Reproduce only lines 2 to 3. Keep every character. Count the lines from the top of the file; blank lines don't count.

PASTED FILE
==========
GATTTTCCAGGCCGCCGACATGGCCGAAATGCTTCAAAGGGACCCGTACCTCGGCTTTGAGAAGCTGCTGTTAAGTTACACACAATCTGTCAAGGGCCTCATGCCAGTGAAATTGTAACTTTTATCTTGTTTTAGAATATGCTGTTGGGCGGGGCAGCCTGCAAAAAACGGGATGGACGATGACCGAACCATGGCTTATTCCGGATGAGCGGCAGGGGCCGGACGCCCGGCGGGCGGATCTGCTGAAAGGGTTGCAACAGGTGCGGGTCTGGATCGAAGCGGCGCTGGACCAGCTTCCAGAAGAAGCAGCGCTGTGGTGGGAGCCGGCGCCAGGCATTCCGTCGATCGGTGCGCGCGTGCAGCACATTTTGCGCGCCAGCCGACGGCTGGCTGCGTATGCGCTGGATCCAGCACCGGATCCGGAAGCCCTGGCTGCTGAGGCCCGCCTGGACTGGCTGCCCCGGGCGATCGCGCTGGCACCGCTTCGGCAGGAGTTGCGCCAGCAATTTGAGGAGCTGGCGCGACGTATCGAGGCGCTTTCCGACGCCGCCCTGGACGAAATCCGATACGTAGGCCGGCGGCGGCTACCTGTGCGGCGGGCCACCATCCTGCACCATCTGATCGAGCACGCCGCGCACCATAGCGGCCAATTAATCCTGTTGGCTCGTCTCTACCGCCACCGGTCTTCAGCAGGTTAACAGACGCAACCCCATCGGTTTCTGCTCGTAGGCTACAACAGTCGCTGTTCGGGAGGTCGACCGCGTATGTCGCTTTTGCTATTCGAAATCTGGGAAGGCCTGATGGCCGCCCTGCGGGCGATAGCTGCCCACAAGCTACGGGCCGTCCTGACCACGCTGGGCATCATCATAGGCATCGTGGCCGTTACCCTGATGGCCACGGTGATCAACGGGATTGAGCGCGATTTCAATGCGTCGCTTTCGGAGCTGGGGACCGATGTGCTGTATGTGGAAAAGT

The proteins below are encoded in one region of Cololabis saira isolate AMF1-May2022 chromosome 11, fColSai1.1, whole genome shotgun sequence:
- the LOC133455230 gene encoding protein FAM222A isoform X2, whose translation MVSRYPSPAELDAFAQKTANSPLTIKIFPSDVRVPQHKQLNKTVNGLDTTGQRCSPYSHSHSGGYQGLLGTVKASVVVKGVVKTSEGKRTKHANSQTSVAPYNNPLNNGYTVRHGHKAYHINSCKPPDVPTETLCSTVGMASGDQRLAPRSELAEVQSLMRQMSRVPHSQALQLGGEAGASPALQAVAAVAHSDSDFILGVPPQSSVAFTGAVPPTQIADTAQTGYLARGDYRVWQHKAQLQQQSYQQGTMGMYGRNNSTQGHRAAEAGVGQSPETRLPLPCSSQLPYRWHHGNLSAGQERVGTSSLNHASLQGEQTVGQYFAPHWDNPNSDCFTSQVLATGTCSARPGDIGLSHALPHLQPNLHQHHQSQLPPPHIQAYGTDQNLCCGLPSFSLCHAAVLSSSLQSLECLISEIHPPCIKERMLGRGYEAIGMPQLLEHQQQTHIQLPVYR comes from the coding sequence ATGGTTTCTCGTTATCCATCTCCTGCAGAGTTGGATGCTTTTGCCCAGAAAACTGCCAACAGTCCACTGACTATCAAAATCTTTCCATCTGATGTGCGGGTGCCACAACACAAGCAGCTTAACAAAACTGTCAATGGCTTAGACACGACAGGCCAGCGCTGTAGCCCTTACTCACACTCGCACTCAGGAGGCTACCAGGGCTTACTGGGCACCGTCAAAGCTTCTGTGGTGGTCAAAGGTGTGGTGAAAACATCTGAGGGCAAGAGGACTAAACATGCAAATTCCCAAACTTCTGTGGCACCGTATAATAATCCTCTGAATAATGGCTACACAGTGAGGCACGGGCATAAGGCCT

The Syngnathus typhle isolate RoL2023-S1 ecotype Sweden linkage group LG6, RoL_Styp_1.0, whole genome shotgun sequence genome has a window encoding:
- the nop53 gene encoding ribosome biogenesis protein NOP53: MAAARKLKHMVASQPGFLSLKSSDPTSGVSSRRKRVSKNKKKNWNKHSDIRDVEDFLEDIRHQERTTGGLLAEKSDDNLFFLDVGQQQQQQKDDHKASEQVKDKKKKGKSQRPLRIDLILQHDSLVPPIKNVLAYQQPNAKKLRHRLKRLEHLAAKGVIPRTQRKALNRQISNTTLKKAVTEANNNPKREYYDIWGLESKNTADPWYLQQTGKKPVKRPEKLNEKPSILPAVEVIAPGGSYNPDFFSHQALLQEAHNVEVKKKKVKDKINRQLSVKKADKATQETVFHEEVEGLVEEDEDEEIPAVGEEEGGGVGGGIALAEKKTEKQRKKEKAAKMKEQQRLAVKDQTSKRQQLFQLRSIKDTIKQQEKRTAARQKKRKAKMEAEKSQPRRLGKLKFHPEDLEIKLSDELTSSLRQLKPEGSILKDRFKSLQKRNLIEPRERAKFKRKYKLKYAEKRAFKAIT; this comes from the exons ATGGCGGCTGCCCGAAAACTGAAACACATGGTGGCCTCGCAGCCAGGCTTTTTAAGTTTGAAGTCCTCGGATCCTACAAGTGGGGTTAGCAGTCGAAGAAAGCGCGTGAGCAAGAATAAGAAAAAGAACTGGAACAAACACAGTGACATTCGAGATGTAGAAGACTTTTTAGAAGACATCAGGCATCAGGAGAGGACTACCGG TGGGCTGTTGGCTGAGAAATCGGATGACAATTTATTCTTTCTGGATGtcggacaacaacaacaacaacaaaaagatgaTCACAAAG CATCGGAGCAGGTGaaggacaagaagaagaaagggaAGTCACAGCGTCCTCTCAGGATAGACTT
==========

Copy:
The proteins below are encoded in one region of Cololabis saira isolate AMF1-May2022 chromosome 11, fColSai1.1, whole genome shotgun sequence:
- the LOC133455230 gene encoding protein FAM222A isoform X2, whose translation MVSRYPSPAELDAFAQKTANSPLTIKIFPSDVRVPQHKQLNKTVNGLDTTGQRCSPYSHSHSGGYQGLLGTVKASVVVKGVVKTSEGKRTKHANSQTSVAPYNNPLNNGYTVRHGHKAYHINSCKPPDVPTETLCSTVGMASGDQRLAPRSELAEVQSLMRQMSRVPHSQALQLGGEAGASPALQAVAAVAHSDSDFILGVPPQSSVAFTGAVPPTQIADTAQTGYLARGDYRVWQHKAQLQQQSYQQGTMGMYGRNNSTQGHRAAEAGVGQSPETRLPLPCSSQLPYRWHHGNLSAGQERVGTSSLNHASLQGEQTVGQYFAPHWDNPNSDCFTSQVLATGTCSARPGDIGLSHALPHLQPNLHQHHQSQLPPPHIQAYGTDQNLCCGLPSFSLCHAAVLSSSLQSLECLISEIHPPCIKERMLGRGYEAIGMPQLLEHQQQTHIQLPVYR comes from the coding sequence ATGGTTTCTCGTTATCCATCTCCTGCAGAGTTGGATGCTTTTGCCCAGAAAACTGCCAACAGTCCACTGACTATCAAAATCTTTCCATCTGATGTGCGGGTGCCACAACACAAGCAGCTTAACAAAACTGTCAATGGCTTAGACACGACAGGCCAGCGCTGTAGCCCTTACTCACACTCGCACTCAGGAGGCTACCAGGGCTTACTGGGCACCGTCAAAGCTTCTGTGGTGGTCAAAGGTGTGGTGAAAACATCTGAGGGCAAGAGGACTAAACATGCAAATTCCCAAACTTCTGTGGCACCGTATAATAATCCTCTGAATAATGGCTACACAGTGAGGCACGGGCATAAGGCCT